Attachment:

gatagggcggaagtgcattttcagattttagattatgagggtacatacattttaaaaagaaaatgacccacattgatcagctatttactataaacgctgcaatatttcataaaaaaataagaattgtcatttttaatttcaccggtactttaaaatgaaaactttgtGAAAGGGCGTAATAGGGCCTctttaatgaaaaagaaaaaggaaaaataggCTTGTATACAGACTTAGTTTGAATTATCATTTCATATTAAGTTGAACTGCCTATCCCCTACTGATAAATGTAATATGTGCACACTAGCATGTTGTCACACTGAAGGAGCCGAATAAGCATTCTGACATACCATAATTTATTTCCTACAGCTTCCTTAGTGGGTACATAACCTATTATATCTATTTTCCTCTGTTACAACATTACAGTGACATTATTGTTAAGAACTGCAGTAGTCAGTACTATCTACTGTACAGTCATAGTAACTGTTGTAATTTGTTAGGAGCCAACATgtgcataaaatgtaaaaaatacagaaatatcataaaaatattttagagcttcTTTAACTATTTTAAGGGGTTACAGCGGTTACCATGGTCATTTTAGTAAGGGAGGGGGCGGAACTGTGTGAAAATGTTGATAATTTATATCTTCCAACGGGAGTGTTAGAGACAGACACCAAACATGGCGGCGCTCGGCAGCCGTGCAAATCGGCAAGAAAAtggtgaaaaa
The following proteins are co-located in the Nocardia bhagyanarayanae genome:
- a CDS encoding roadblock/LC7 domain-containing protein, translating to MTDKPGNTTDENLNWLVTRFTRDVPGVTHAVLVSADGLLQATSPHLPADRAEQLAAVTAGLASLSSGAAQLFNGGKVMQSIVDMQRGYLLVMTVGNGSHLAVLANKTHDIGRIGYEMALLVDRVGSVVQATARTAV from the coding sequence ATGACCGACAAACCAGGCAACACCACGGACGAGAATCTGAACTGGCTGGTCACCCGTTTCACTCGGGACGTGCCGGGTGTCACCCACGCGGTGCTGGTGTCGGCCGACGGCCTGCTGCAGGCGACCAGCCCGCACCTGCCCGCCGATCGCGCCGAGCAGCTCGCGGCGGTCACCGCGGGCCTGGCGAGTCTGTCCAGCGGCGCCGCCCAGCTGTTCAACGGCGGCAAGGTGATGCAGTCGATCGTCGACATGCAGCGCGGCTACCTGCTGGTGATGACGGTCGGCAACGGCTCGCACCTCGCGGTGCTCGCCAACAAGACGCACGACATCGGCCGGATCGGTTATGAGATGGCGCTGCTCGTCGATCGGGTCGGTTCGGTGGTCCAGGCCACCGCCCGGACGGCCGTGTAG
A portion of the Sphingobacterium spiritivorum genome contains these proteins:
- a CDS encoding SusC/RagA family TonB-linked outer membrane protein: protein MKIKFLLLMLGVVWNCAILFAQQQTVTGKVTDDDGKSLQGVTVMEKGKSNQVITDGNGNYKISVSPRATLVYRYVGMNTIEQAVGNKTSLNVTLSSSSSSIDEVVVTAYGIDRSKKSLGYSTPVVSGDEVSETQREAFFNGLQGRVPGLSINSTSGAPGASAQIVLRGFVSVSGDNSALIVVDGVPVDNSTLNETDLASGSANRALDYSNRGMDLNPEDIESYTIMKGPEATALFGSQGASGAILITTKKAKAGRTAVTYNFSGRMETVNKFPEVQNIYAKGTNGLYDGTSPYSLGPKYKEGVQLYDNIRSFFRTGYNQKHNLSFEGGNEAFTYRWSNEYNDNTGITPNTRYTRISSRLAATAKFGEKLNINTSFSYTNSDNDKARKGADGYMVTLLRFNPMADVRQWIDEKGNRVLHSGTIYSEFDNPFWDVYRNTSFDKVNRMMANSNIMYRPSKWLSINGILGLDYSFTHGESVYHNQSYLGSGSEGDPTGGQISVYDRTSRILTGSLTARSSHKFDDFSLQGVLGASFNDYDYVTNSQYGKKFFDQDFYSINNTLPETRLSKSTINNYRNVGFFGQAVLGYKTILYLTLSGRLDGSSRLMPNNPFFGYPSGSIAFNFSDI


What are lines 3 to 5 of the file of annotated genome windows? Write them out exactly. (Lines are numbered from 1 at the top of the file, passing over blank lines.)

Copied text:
- a CDS encoding roadblock/LC7 domain-containing protein, translating to MTDKPGNTTDENLNWLVTRFTRDVPGVTHAVLVSADGLLQATSPHLPADRAEQLAAVTAGLASLSSGAAQLFNGGKVMQSIVDMQRGYLLVMTVGNGSHLAVLANKTHDIGRIGYEMALLVDRVGSVVQATARTAV from the coding sequence ATGACCGACAAACCAGGCAACACCACGGACGAGAATCTGAACTGGCTGGTCACCCGTTTCACTCGGGACGTGCCGGGTGTCACCCACGCGGTGCTGGTGTCGGCCGACGGCCTGCTGCAGGCGACCAGCCCGCACCTGCCCGCCGATCGCGCCGAGCAGCTCGCGGCGGTCACCGCGGGCCTGGCGAGTCTGTCCAGCGGCGCCGCCCAGCTGTTCAACGGCGGCAAGGTGATGCAGTCGATCGTCGACATGCAGCGCGGCTACCTGCTGGTGATGACGGTCGGCAACGGCTCGCACCTCGCGGTGCTCGCCAACAAGACGCACGACATCGGCCGGATCGGTTATGAGATGGCGCTGCTCGTCGATCGGGTCGGTTCGGTGGTCCAGGCCACCGCCCGGACGGCCGTGTAG
A portion of the Sphingobacterium spiritivorum genome contains these proteins:
- a CDS encoding SusC/RagA family TonB-linked outer membrane protein: protein MKIKFLLLMLGVVWNCAILFAQQQTVTGKVTDDDGKSLQGVTVMEKGKSNQVITDGNGNYKISVSPRATLVYRYVGMNTIEQAVGNKTSLNVTLSSSSSSIDEVVVTAYGIDRSKKSLGYSTPVVSGDEVSETQREAFFNGLQGRVPGLSINSTSGAPGASAQIVLRGFVSVSGDNSALIVVDGVPVDNSTLNETDLASGSANRALDYSNRGMDLNPEDIESYTIMKGPEATALFGSQGASGAILITTKKAKAGRTAVTYNFSGRMETVNKFPEVQNIYAKGTNGLYDGTSPYSLGPKYKEGVQLYDNIRSFFRTGYNQKHNLSFEGGNEAFTYRWSNEYNDNTGITPNTRYTRISSRLAATAKFGEKLNINTSFSYTNSDNDKARKGADGYMVTLLRFNPMADVRQWIDEKGNRVLHSGTIYSEFDNPFWDVYRNTSFDKVNRMMANSNIMYRPSKWLSINGILGLDYSFTHGESVYHNQSYLGSGSEGDPTGGQISVYDRTSRILTGSLTARSSHKFDDFSLQGVLGASFNDYDYVTNSQYGKKFFDQDFYSINNTLPETRLSKSTINNYRNVGFFGQAVLGYKTILYLTLSGRLDGSSRLMPNNPFFGYPSGSIAFNFSDI